Here to relieve some of that endless worrying is a series called Query Questions. I'll ask the questions which prey on every writer's mind, and hopefully take some of the pain out of querying. These are questions that I've seen tossed around on twitter and writing sites like Agent Query Connect. They are the type of questions that you need answers for the real expert--agents!

If you have your own specific query question, please leave it in the comments and it might show up in future editions of Query Questions as I plan to rotate the questions.

How about an interview from a brand-spanking new agent! This is a real opportunity as Lauren Spieller with TriadaUS has just started looking for clients. 

Does one typo or misplaced comma shoot down the entire query? 
I’d never hold a typo or two against someone, especially if the book sounds promising. That being said, your query is your first impression. Dress to impress!

Do you look at sample pages without fail or only if the query is strong?
I always look at sample pages, but I also read every single query. If you’ve written a concise and dynamic summary, I’ll read your pages with particular interest.

Do you have an assistant or intern go through your queries first or do you check all of them?
Nope. I read them all myself.
If the manuscript has a prologue, do you want it included with the sample pages?
Yes. If your book can stand alone without the prologue, then you should rethink whether or not you actually need one.

How important are comp titles? Is it something you want to see in a query?
I find comp titles helpful, but they aren’t a necessity.

Some agencies mention querying only one agent at a time and some say query only one agent period. How often do you pass a query along to a fellow agent who might be more interested?
The agents at TriadaUS regularly share queries we think are a better fit for another agent.

Do you prefer a little personalized chit-chat in a query letter, or would you rather hear about the manuscript?
I appreciate a personalized query. It shows me that the author has done their homework on what I’m looking for.

Most agents have said they don’t care whether the word count/genre sentence comes first or last. But is it a red flag if one component is not included?
I agree—it doesn’t matter where the word count is, as long as you include it. But a query without a word count? That would make me nervous…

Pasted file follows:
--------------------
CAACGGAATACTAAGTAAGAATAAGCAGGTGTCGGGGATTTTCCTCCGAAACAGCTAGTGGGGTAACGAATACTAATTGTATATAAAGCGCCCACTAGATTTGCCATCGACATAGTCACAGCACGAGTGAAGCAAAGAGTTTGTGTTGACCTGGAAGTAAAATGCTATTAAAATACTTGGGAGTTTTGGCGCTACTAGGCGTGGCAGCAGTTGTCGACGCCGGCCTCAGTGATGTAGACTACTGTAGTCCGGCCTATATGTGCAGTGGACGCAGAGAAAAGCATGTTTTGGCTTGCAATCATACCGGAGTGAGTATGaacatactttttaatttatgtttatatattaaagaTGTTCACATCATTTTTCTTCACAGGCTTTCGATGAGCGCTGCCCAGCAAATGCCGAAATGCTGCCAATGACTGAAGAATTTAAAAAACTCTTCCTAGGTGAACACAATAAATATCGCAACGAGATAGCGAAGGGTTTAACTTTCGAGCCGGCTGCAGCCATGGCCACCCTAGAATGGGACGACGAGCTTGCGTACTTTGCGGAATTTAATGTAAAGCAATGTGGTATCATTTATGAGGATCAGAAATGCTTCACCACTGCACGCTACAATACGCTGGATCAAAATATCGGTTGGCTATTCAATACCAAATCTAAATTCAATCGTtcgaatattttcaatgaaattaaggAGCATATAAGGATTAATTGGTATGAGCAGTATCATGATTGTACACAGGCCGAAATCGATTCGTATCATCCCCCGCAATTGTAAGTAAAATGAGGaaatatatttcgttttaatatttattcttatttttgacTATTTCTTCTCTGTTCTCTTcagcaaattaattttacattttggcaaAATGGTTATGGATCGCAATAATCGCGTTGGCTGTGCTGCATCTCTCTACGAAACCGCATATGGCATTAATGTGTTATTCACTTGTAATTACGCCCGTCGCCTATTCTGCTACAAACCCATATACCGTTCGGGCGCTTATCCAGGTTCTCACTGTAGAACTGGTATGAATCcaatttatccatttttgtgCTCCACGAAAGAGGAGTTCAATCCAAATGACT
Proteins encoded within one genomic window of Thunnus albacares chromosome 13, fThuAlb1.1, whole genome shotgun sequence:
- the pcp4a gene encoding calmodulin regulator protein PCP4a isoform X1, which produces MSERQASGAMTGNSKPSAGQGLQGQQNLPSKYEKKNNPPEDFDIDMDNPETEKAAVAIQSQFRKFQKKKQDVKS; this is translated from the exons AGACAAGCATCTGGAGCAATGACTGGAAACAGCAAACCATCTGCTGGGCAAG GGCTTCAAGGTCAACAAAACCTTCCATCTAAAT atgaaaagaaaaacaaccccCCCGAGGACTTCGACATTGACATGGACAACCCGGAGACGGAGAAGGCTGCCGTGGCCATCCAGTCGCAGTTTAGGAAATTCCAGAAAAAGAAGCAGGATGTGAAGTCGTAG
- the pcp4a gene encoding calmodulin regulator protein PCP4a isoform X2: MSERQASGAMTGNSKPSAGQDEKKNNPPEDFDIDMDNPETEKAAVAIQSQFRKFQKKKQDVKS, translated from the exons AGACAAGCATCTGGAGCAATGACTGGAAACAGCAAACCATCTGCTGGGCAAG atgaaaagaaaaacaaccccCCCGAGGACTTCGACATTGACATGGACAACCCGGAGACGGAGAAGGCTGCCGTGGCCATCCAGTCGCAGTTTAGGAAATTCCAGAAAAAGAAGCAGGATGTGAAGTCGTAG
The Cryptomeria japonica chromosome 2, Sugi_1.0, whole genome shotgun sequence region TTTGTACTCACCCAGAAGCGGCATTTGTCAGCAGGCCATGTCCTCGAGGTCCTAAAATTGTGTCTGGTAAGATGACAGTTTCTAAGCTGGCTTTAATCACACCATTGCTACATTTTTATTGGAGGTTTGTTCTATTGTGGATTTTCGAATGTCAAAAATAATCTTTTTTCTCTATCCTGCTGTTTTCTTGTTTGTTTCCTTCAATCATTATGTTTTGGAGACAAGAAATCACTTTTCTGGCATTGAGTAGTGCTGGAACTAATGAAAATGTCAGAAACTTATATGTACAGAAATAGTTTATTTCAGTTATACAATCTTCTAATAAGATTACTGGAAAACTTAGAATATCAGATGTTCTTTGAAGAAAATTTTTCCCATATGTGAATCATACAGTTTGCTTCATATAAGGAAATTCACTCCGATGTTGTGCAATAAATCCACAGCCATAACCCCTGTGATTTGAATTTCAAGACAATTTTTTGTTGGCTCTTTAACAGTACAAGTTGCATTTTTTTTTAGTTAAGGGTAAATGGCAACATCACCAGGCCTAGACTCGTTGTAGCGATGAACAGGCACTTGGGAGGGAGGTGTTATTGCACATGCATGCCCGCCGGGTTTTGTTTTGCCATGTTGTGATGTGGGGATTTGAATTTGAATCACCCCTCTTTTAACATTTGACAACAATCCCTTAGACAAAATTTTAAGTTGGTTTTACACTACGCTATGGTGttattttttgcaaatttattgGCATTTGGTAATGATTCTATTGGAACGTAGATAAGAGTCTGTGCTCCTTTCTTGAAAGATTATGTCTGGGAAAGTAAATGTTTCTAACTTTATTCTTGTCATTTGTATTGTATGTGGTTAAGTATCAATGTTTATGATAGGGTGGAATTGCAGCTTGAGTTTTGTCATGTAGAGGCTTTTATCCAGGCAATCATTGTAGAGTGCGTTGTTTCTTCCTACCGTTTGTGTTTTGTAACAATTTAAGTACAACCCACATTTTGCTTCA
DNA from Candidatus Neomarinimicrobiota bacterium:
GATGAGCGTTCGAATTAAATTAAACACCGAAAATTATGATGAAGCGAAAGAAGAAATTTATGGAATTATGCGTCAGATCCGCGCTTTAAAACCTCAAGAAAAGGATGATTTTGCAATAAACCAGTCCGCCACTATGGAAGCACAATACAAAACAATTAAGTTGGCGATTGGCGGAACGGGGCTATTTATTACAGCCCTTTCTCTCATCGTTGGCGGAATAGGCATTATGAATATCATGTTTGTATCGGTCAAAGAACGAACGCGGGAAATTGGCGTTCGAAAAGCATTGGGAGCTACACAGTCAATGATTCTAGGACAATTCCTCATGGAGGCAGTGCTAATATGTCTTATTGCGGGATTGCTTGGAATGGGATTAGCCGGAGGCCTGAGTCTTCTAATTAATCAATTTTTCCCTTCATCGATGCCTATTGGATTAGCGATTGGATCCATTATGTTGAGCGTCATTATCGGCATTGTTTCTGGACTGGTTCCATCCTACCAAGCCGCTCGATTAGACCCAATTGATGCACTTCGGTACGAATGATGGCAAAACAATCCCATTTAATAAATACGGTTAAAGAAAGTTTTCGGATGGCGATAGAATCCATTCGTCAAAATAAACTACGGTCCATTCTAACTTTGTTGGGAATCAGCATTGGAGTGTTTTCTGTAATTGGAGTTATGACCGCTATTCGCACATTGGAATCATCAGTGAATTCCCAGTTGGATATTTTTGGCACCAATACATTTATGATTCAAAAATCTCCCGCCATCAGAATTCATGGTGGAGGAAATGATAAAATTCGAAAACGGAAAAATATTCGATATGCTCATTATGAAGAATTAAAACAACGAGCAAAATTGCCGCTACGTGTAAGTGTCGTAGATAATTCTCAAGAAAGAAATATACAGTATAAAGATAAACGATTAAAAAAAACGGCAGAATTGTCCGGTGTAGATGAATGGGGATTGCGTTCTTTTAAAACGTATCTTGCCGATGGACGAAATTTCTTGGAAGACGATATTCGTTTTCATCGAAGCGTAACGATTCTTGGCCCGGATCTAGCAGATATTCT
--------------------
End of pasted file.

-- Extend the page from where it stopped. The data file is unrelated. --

Should writers sweat the title of their book (and character names) or is that something that is often changed by publishers?
I appreciate a unique title that shows the author is aware of the conventions in their genre, but a bad title isn’t a deal breaker. We can always come up with a new one together.
Some writers have asked about including links to their blogs or manuscript-related artwork. I’m sure it’s not appropriate to add those links in a query, but are links in an email signature offensive?
I encourage writers to include links in their email signatures! It saves me the work of Googling them! ;)

What bio should an author with no publishing credits include?
Authors stress too much about this aspect of the query. Just include where you live and what you do for a living, plus maybe a hobby if it’s something you’re passionate about. I’d also be interested in hearing about any experience that’s relevant to your book. If you wrote a book about mountain climbing and you’ve been a climber for years, let me know!

What does ‘just not right' mean to you?
“Just not right” might mean the voice doesn’t speak to me, or perhaps the conflict isn’t as gripping as I’d like. I try to be specific when I reject a project, especially if I’ve read more than the sample pages.

Do you consider yourself a hands-on, editorial type of agent?
I’m very editorial. I worked as an editorial consultant for multiple years before I started agenting, so it’s a big part of my process. That being said, the author always has the final say. It’s their book, and they have to believe in every word of it.
What three things are at the top of your submission wish list?
I’d love to see a funny, magical Middle Grade or a Middle Grade along the lines of BETTER NATE THAN EVER by Tim Federle, a high concept YA fantasy with a female friendship at the center, and a diverse contemporary Young Adult novel along the lines of ALL AMERICAN BOYS by Jason Reynolds and Brendan Kiely and THE HATE U GIVE by Angela Thomas.


Literary Agent Assistant Lauren Spieller comes to TriadaUS with a background in literary scouting and editorial consulting. She is seeking Middle Grade and Young Adult fiction, as well as commercial Adult fiction. Whatever the age group or genre, Lauren welcomes diverse voices.